One big advantage we can take through spontaneous EPSC recording is that, besides amplitude detecting, we can also simultaneously examine the possible alteration of event frequency across the whole process. The spontaneous NMDAR-mediated EPSC frequency also gradually recovered up to 38% of initial value (36.65 ± 5.63%; n = 7) (Fig. 3 A,D,E). This result suggests that the above EPSC amplitude recovery ascribe, at least in part, to recovery of numbers of active NMDA receptors at synapses.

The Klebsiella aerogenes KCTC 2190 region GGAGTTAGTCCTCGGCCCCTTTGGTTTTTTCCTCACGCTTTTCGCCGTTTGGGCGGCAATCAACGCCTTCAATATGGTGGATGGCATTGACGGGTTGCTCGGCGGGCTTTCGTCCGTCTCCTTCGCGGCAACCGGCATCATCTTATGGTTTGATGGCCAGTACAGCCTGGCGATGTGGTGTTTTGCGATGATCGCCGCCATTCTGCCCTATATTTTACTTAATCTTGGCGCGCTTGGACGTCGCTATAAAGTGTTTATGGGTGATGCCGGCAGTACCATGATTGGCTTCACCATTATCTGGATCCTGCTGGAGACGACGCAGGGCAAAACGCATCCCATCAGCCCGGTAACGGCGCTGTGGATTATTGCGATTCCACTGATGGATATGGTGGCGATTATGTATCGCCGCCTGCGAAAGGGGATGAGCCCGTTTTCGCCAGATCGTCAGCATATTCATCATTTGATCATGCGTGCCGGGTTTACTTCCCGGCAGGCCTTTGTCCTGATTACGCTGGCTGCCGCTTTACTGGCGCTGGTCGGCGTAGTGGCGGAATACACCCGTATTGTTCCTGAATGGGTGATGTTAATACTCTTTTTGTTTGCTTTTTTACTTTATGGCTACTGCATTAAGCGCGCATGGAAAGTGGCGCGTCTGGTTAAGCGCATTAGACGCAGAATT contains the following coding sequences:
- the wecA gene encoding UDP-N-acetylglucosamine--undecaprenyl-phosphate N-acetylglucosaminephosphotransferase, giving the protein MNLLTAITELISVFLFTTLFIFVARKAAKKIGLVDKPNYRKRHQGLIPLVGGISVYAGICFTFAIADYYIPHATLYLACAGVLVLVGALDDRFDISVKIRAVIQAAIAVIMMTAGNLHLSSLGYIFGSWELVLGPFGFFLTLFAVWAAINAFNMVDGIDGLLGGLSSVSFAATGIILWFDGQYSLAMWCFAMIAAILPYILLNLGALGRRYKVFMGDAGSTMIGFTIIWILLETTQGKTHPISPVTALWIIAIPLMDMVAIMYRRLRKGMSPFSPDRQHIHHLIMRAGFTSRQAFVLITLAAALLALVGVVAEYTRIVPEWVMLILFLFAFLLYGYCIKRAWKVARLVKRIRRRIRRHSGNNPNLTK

All above observations were conducted in conventional whole-cell patch-clamp recording mode. The disadvantage of this protocol is possible dialysis of intracellular organic components, including receptors released from internal stores, which is demonstrated to be conserved and ready to traffic into postsynaptic membrane. Our above data argue against direct and “vertical” insertion (in contrast to lateral diffusion) of NMDA receptors from the intracellular pool to synaptic membrane, but we do not know whether intracellular components also take a role in this recovery. To examine this possibility, we repeated the above spontaneous EPSC recordings using perforated patch mode. We found in this recording configuration that the EPSC frequency recovery markedly increased from 36.65 ± 5.63 to 67.55 ± 6.22% (p = 0.011, ANOVA and post hoc test) (Fig. 3 D,E), whereas sEPSC amplitude could recover to 73.85 ± 7.13% of the initial value compared with 65.12 ± 6.46% recovery level in conventional recording mode (no significance, p = 0.485, ANOVA and post hoc test) (Fig. 3 E). Therefore, unless otherwise stated in text, most of following data were obtained in perforated patch configuration. Complete recovery on both amplitude and frequency was observed from AP-5 block (91.50 ± 13.55%; p > 0.05) (supplemental Fig. 2B, available at www.jneurosci.org as supplemental material). These results suggest that intracellular components could also be involved in the above recovery.